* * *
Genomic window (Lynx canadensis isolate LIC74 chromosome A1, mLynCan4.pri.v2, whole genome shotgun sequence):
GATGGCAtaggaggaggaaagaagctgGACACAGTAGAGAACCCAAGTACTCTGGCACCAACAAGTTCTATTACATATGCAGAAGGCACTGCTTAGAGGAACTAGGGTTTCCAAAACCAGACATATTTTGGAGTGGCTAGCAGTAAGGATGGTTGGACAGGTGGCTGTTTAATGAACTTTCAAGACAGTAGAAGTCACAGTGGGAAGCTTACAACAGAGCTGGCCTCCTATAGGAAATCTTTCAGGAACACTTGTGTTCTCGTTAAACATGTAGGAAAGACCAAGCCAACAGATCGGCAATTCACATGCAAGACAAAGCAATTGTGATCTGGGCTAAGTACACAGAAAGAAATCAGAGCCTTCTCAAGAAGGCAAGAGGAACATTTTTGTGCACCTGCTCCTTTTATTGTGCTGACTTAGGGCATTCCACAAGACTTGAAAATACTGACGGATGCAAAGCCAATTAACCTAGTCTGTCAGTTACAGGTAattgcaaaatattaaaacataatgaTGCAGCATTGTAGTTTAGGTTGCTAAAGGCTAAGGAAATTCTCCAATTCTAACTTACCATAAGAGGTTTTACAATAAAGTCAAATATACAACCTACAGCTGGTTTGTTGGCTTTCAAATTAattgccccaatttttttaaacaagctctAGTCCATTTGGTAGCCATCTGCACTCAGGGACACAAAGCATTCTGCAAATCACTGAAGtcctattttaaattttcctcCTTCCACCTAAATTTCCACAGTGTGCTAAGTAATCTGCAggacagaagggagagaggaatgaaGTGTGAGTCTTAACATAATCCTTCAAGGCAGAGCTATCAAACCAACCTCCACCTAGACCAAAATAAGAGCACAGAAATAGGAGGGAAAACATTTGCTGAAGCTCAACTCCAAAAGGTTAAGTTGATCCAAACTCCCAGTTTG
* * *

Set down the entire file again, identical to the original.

Genomic window (Lynx canadensis isolate LIC74 chromosome A1, mLynCan4.pri.v2, whole genome shotgun sequence):
GATGGCAtaggaggaggaaagaagctgGACACAGTAGAGAACCCAAGTACTCTGGCACCAACAAGTTCTATTACATATGCAGAAGGCACTGCTTAGAGGAACTAGGGTTTCCAAAACCAGACATATTTTGGAGTGGCTAGCAGTAAGGATGGTTGGACAGGTGGCTGTTTAATGAACTTTCAAGACAGTAGAAGTCACAGTGGGAAGCTTACAACAGAGCTGGCCTCCTATAGGAAATCTTTCAGGAACACTTGTGTTCTCGTTAAACATGTAGGAAAGACCAAGCCAACAGATCGGCAATTCACATGCAAGACAAAGCAATTGTGATCTGGGCTAAGTACACAGAAAGAAATCAGAGCCTTCTCAAGAAGGCAAGAGGAACATTTTTGTGCACCTGCTCCTTTTATTGTGCTGACTTAGGGCATTCCACAAGACTTGAAAATACTGACGGATGCAAAGCCAATTAACCTAGTCTGTCAGTTACAGGTAattgcaaaatattaaaacataatgaTGCAGCATTGTAGTTTAGGTTGCTAAAGGCTAAGGAAATTCTCCAATTCTAACTTACCATAAGAGGTTTTACAATAAAGTCAAATATACAACCTACAGCTGGTTTGTTGGCTTTCAAATTAattgccccaatttttttaaacaagctctAGTCCATTTGGTAGCCATCTGCACTCAGGGACACAAAGCATTCTGCAAATCACTGAAGtcctattttaaattttcctcCTTCCACCTAAATTTCCACAGTGTGCTAAGTAATCTGCAggacagaagggagagaggaatgaaGTGTGAGTCTTAACATAATCCTTCAAGGCAGAGCTATCAAACCAACCTCCACCTAGACCAAAATAAGAGCACAGAAATAGGAGGGAAAACATTTGCTGAAGCTCAACTCCAAAAGGTTAAGTTGATCCAAACTCCCAGTTTG